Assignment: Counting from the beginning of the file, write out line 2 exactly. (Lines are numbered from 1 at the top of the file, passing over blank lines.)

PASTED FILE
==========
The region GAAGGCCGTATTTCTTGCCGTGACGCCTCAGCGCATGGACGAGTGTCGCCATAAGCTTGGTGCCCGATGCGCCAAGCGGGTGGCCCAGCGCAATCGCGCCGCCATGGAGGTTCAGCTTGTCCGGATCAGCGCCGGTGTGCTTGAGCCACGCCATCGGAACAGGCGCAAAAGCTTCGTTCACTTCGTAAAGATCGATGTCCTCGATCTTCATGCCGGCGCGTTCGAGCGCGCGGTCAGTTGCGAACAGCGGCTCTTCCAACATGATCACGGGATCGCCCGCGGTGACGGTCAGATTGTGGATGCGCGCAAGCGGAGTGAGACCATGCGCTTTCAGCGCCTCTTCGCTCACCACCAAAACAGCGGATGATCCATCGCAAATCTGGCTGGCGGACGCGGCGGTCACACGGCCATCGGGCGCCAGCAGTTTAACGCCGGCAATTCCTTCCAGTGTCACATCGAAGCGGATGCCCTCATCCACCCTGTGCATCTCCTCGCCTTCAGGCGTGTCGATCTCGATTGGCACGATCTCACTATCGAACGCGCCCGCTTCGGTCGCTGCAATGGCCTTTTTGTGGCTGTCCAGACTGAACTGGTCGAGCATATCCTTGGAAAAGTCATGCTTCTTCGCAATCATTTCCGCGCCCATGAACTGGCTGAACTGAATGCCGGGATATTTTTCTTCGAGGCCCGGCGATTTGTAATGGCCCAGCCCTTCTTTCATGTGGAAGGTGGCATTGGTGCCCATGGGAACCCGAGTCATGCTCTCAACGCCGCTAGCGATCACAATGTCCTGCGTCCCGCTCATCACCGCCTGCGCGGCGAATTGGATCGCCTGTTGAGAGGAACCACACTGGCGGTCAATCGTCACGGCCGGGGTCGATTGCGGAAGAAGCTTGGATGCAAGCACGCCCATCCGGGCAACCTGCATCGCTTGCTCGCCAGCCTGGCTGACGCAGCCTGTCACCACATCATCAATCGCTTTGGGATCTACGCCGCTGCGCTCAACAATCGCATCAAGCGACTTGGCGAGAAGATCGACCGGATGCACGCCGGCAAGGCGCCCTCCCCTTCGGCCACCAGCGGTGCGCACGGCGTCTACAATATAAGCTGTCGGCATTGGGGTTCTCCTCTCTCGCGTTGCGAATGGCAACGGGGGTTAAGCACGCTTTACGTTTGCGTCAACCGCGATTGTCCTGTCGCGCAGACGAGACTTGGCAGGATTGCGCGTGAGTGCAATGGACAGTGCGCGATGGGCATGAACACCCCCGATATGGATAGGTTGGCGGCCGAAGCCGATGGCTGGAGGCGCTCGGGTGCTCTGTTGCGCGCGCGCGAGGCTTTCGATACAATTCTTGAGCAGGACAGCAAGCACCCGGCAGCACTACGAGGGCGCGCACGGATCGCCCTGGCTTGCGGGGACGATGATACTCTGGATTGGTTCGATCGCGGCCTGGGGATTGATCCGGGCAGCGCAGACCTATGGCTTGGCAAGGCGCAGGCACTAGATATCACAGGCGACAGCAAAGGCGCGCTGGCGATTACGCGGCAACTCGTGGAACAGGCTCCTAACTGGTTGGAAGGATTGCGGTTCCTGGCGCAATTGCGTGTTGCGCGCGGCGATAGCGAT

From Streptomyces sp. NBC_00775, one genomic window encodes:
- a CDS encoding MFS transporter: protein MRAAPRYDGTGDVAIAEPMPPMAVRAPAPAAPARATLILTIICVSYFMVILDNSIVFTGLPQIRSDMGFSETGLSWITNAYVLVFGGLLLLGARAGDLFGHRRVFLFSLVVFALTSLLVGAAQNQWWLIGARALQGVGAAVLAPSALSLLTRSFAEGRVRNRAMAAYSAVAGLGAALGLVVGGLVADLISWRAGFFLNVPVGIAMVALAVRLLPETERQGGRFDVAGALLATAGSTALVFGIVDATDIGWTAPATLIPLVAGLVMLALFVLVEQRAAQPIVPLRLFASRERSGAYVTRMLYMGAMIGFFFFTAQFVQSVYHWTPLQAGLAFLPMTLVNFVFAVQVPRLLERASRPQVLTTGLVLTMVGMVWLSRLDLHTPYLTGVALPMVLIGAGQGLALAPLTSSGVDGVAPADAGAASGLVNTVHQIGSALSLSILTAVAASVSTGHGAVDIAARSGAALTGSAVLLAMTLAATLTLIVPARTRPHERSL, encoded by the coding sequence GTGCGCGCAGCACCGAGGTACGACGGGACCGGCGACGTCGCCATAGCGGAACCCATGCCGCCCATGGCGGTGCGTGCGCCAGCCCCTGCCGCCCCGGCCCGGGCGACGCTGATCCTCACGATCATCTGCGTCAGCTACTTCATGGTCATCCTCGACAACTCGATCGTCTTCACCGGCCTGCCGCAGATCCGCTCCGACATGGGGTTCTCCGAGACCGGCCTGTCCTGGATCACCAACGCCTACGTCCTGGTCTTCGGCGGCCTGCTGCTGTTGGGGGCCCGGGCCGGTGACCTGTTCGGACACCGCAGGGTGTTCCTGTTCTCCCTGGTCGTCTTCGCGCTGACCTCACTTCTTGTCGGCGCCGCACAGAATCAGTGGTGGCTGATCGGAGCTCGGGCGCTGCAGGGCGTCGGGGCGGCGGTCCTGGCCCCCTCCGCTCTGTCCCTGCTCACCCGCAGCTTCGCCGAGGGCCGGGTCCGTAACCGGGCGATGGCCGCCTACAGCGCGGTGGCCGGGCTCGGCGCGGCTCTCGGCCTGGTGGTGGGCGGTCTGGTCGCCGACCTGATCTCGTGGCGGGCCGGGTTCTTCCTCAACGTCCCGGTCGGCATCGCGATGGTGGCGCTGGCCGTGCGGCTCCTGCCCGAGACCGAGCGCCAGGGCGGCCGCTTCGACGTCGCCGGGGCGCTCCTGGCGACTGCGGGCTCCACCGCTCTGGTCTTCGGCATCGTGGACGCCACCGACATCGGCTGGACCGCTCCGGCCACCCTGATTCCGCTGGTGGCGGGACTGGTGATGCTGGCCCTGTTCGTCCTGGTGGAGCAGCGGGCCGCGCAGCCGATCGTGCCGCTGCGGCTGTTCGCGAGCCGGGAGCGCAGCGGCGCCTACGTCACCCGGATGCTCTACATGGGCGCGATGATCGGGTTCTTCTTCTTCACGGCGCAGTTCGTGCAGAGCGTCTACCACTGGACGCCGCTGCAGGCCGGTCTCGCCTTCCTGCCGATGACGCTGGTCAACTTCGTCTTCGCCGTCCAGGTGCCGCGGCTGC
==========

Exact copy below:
From Streptomyces sp. NBC_00775, one genomic window encodes: